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Acute Pain | Chronic Pain | General

Corticosteroid injections for lateral epicondylitis (tennis elbow)

Clinical bottom line: Corticosteroid injections are effective in treating lateral epicondylitis in the short term (2-6 weeks), but there appears to be no longer term benefit. It is unclear whether this form of treatment has benefits over other treatments. Review findings are based on hospitalised patients, and are therefore not generalisable to general practice. Clear recommendations on treatment regime could not be formulated.


Corticosteroid injections are commonly used to alleviate pain in lateral epicondylitis. This condition has an incidence of 4 to 7 per 1000 per year in general practice, with the average episode lasting between 6 months and 2 years. Dutch data suggest that 10 to 30% of episodes result in an average of 12 weeks absence from work. Other treatments include analgesic medication, physical therapy and, most radical, surgery.

Systematic review

Assendelft WJJ, Hay EM, Adshead R, Bouter LM. Corticosteroid injections for lateral epicondylitis: a systematic overview. British Journal of General Practice. 1996; 46: 209-16.

Inclusion criteria were randomised controlled trials of corticosteroid injection for lateral epicondylitis. The review aimed to answer questions on optimal treatment regimen and suitability for general practice as well as efficacy.

Reviewers used conclusions on efficacy from the original reports, and also extracted data on success rates at follow-up points, with preference given to patient ratings.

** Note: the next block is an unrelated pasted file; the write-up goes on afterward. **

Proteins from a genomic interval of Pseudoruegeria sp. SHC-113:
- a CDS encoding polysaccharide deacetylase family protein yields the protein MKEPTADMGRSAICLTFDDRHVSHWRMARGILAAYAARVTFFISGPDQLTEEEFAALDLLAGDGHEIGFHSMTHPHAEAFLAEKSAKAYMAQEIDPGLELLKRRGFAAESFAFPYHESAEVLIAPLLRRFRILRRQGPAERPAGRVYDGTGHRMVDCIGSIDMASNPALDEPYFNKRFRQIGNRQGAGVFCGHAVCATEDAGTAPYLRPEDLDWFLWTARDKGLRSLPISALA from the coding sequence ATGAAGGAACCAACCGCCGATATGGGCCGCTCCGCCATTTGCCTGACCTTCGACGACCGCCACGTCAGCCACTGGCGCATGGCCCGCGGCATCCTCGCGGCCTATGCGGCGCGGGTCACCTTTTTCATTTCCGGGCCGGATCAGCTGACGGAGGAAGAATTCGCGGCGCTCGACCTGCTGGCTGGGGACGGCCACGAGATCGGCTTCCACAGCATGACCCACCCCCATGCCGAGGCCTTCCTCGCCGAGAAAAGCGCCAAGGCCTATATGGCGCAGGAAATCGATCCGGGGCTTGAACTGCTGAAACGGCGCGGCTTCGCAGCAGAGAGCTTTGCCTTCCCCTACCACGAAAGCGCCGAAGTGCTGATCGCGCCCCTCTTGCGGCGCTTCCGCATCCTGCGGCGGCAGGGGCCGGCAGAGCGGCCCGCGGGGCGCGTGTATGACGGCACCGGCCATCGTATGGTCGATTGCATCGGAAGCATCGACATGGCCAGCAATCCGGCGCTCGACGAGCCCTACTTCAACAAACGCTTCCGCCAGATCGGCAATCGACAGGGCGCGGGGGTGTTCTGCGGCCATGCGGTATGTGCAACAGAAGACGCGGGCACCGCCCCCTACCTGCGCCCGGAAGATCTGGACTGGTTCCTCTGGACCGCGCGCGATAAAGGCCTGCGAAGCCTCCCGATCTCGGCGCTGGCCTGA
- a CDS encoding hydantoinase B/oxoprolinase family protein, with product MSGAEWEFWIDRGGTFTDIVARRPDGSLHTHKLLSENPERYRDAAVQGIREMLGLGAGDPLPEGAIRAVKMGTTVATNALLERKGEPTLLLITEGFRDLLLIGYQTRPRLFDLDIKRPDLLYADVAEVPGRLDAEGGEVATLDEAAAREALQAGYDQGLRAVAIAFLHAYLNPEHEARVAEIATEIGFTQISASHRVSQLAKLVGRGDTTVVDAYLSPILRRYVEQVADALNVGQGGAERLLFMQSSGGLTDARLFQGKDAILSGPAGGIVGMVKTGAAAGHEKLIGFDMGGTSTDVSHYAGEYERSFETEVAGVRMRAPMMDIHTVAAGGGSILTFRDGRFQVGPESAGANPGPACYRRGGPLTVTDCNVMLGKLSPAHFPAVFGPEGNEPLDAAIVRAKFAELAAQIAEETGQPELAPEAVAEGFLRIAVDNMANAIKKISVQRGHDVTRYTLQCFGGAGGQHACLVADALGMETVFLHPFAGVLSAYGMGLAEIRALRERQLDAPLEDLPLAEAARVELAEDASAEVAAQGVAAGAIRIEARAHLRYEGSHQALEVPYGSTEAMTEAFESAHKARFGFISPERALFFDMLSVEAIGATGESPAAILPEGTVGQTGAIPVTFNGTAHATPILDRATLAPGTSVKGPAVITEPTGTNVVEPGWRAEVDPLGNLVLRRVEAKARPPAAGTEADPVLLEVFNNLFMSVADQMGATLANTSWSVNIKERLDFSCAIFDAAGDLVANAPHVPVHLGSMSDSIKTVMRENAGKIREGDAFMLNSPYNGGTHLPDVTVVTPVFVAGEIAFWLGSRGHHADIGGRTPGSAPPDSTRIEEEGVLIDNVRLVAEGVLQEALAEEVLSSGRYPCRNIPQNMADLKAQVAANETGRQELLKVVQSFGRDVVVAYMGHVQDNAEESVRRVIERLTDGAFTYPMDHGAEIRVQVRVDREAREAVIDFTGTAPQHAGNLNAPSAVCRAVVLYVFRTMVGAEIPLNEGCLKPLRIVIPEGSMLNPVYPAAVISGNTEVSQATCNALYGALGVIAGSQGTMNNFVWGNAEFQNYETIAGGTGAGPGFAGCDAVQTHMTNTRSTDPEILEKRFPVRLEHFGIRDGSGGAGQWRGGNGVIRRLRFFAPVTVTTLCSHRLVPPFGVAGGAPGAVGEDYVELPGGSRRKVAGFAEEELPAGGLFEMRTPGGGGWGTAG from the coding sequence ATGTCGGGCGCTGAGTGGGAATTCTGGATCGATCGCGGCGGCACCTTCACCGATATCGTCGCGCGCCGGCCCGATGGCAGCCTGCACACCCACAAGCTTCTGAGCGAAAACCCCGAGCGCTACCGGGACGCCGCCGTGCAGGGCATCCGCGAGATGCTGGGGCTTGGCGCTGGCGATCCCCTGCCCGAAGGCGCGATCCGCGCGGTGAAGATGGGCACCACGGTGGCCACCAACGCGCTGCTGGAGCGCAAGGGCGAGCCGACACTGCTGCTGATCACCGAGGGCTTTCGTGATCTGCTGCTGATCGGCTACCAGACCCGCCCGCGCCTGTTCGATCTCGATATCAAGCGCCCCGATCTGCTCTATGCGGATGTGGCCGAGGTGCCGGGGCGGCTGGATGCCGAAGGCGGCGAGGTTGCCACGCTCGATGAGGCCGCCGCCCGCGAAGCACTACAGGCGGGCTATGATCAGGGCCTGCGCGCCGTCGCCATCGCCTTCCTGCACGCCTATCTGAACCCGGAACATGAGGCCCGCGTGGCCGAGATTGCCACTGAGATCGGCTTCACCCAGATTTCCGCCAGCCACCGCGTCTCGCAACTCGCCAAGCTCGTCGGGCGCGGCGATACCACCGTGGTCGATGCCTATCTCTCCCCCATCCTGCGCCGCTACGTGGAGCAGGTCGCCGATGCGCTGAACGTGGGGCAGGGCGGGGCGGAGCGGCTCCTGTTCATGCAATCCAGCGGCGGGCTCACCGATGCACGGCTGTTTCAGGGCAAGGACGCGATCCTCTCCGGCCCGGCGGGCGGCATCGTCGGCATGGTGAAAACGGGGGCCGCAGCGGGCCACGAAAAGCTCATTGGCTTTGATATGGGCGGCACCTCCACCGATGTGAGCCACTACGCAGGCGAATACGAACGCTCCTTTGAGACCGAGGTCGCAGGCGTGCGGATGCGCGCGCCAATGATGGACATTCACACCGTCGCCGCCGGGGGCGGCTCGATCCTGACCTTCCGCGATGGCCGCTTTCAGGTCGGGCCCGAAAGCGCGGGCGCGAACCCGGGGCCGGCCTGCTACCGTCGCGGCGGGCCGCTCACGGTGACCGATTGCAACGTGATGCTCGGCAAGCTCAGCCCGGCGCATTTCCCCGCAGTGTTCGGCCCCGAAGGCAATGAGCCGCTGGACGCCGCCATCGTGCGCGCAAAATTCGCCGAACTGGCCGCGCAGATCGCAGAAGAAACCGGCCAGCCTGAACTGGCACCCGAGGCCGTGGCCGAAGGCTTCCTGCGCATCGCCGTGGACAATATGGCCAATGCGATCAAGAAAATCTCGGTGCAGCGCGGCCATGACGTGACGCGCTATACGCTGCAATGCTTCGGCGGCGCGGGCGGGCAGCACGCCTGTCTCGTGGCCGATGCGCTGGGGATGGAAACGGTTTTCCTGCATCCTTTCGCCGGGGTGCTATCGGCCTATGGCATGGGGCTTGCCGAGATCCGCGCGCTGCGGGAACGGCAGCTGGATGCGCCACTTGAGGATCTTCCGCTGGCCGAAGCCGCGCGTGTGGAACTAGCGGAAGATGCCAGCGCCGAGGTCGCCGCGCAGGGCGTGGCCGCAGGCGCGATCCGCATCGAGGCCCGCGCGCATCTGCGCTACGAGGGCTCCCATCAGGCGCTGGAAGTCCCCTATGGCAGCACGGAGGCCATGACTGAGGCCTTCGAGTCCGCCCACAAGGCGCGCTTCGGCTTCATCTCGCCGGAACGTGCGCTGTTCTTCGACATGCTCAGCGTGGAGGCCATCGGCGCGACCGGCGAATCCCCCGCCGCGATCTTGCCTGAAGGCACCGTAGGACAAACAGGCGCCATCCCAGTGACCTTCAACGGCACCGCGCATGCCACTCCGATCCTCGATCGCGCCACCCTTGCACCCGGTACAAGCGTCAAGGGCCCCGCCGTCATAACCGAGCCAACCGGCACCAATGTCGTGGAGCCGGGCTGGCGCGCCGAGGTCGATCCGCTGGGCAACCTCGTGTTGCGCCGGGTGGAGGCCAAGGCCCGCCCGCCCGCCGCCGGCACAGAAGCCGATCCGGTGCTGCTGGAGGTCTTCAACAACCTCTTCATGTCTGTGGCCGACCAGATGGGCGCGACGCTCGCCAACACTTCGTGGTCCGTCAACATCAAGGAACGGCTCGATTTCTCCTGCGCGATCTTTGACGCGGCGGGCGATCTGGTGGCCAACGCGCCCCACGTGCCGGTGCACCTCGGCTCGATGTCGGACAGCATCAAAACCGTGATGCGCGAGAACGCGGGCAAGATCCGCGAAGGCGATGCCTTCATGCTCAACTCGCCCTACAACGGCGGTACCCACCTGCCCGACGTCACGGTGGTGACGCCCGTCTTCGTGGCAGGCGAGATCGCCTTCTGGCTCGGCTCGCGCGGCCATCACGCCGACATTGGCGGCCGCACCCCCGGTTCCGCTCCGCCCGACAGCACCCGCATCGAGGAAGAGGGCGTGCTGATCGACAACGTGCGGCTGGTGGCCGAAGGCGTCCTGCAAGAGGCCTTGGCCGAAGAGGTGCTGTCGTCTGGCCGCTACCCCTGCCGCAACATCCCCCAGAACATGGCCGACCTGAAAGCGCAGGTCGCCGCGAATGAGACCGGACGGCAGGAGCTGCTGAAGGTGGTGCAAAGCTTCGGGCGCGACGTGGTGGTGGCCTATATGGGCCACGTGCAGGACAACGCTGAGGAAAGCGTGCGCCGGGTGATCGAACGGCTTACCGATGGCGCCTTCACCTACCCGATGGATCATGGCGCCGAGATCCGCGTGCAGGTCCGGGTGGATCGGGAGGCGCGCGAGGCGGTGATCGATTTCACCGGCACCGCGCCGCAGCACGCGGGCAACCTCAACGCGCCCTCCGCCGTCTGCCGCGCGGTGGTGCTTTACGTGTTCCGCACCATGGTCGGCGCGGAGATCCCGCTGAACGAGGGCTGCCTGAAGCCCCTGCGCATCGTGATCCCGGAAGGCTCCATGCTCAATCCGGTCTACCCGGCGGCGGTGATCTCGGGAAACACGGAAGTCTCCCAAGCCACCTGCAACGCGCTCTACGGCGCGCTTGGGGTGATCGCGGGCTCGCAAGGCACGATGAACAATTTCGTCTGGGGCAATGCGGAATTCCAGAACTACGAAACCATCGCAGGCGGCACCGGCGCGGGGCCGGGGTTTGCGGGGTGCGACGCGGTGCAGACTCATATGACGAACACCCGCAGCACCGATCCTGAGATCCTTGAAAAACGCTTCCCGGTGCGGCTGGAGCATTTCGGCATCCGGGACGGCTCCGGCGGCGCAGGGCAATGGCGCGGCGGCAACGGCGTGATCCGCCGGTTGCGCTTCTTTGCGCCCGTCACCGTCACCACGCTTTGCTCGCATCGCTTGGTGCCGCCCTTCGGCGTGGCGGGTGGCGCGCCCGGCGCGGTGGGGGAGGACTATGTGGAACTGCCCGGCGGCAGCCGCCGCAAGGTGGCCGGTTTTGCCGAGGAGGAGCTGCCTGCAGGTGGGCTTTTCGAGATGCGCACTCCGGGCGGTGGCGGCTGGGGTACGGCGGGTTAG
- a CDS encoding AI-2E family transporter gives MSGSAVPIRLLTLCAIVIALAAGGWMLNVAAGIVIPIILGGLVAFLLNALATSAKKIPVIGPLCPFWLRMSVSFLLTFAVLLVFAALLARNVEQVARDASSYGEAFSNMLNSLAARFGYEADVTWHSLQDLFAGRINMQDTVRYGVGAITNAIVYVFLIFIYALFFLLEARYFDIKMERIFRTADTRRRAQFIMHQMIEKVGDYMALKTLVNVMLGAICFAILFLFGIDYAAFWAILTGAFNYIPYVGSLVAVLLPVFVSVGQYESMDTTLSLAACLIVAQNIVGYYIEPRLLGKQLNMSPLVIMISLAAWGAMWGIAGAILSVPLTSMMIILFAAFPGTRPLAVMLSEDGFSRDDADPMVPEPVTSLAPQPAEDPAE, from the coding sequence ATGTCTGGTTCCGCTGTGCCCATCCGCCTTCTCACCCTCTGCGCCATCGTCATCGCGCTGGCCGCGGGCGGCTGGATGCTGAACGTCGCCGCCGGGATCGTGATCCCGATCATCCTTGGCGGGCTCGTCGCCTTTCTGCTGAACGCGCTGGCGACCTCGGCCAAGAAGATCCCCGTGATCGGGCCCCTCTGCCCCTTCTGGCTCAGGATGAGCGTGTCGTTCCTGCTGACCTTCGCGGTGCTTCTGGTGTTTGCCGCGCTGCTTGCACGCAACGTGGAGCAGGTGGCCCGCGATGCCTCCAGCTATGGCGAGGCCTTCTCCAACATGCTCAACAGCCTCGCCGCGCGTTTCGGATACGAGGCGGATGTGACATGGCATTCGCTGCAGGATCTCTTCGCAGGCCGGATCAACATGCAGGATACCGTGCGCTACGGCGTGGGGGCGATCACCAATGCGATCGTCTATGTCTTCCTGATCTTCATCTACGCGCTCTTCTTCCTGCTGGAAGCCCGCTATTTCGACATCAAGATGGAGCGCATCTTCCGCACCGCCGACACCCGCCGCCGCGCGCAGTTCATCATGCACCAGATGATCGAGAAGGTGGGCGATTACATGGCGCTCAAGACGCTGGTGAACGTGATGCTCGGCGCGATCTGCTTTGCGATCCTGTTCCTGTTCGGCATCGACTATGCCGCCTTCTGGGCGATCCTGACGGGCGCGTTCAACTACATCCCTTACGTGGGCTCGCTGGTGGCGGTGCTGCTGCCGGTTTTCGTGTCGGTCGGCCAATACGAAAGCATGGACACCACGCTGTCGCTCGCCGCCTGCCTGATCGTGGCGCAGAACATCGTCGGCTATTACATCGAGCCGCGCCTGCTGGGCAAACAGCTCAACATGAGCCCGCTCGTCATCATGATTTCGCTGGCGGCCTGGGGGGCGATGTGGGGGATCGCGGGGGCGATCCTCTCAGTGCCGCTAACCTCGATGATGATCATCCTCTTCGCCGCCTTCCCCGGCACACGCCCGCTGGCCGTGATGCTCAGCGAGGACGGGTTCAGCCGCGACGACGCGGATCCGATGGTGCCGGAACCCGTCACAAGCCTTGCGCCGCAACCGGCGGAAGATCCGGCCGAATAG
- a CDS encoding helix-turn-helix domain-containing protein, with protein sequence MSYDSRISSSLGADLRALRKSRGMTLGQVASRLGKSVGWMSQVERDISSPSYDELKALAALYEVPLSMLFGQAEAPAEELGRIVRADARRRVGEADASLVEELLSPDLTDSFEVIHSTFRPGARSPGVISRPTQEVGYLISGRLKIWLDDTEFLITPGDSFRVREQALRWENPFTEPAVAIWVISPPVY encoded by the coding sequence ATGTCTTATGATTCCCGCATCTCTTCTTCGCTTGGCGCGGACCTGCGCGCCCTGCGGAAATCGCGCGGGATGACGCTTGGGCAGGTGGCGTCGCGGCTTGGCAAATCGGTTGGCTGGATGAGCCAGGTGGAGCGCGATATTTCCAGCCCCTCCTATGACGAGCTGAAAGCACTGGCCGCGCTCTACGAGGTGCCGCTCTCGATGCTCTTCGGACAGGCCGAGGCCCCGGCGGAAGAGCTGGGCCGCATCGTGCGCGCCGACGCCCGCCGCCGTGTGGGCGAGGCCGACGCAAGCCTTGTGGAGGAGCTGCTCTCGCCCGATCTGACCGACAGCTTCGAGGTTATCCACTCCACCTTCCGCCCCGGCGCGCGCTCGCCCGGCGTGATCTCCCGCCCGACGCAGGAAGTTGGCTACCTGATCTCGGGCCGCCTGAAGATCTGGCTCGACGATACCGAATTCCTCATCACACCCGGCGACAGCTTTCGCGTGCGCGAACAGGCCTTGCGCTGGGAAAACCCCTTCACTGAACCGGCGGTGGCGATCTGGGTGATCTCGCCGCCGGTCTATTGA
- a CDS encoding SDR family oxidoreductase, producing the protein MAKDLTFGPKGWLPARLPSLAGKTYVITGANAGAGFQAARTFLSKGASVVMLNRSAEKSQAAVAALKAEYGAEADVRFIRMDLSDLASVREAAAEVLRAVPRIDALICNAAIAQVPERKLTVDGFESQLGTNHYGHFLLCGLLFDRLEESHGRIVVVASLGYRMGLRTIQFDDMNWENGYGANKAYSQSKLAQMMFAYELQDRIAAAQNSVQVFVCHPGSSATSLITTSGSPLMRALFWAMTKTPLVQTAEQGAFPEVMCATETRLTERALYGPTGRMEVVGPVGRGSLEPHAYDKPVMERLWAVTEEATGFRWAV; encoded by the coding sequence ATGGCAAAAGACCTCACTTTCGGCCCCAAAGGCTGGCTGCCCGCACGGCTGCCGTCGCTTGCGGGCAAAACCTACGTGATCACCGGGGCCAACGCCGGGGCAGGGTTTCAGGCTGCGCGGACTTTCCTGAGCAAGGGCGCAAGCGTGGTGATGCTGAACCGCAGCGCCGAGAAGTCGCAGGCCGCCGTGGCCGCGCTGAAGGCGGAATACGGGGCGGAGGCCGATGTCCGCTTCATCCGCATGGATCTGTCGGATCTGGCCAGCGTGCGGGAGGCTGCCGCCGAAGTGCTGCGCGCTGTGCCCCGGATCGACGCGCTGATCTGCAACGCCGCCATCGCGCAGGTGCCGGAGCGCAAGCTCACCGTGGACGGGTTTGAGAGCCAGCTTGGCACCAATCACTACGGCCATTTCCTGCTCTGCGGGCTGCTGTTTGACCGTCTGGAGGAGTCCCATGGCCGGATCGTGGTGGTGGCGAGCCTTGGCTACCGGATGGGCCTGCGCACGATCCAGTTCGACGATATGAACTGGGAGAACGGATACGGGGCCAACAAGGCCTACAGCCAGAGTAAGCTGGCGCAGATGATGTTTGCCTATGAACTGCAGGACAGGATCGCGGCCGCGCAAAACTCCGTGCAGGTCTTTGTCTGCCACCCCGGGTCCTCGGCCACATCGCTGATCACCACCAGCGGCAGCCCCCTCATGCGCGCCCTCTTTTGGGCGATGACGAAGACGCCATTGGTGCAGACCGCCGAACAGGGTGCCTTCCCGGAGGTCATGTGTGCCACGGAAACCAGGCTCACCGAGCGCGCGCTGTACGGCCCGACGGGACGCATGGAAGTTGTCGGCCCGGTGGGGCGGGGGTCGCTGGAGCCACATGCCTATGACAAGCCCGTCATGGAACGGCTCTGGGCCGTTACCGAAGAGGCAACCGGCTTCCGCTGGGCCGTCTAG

Findings

Injection versus placebo

Five trials compared injection plus local anaesthetic with either local anaesthetic alone or with saline. Four of five trials reported significant benefit of injection over placebo.

Injection versus active

One high quality trial compared injection with Cyriax physiotherapy and found significant benefit with injection. Two trials compared injection with naproxen. Naproxen alone was no different to injection, and naproxen with wrist brace was better than injection (although quality of trial lower).

One trial compared injection with elbow band and wrist brace, and found significant benefit with injection. One trial compared injection with ultrasound, phonophoresis and transcutaneous electrical nerve stimulation, and found no differences. One trial compared two injection techniques and found them to be equally effective.

For all included trials, there was a tendency for higher quality trials to show a larger effect, with a pooled odds ratio of 0.15 (0.10 to 0.23) at 2 to 6 weeks, indicating a beneficial effect of corticosteroids.

Longer term efficacy

For all included trials there was a general trend that injections were effective in the short term (2-6 weeks), but not after a follow-up of greater than 6 weeks. The odds ratio for >6 weeks was 0.73 (0.37 to 1.44) indicating a lack of long term effect.

Adverse effects

Six trials reported on adverse effects. Three of six stated there were no adverse effects. Three trials reported post-injection pain lasting a few days, but this was not always attributed to corticosteroids. However, the most detailed trial reported that 50% (58/116) of patients injected with corticosteroids and local anaesthetic experienced post-injection pain compared with 31% (9/29) with local anaesthetic alone. Skin atrophy was reported in 27% (31/116) patients compared with 17% (5/29) with local anaesthetic alone.

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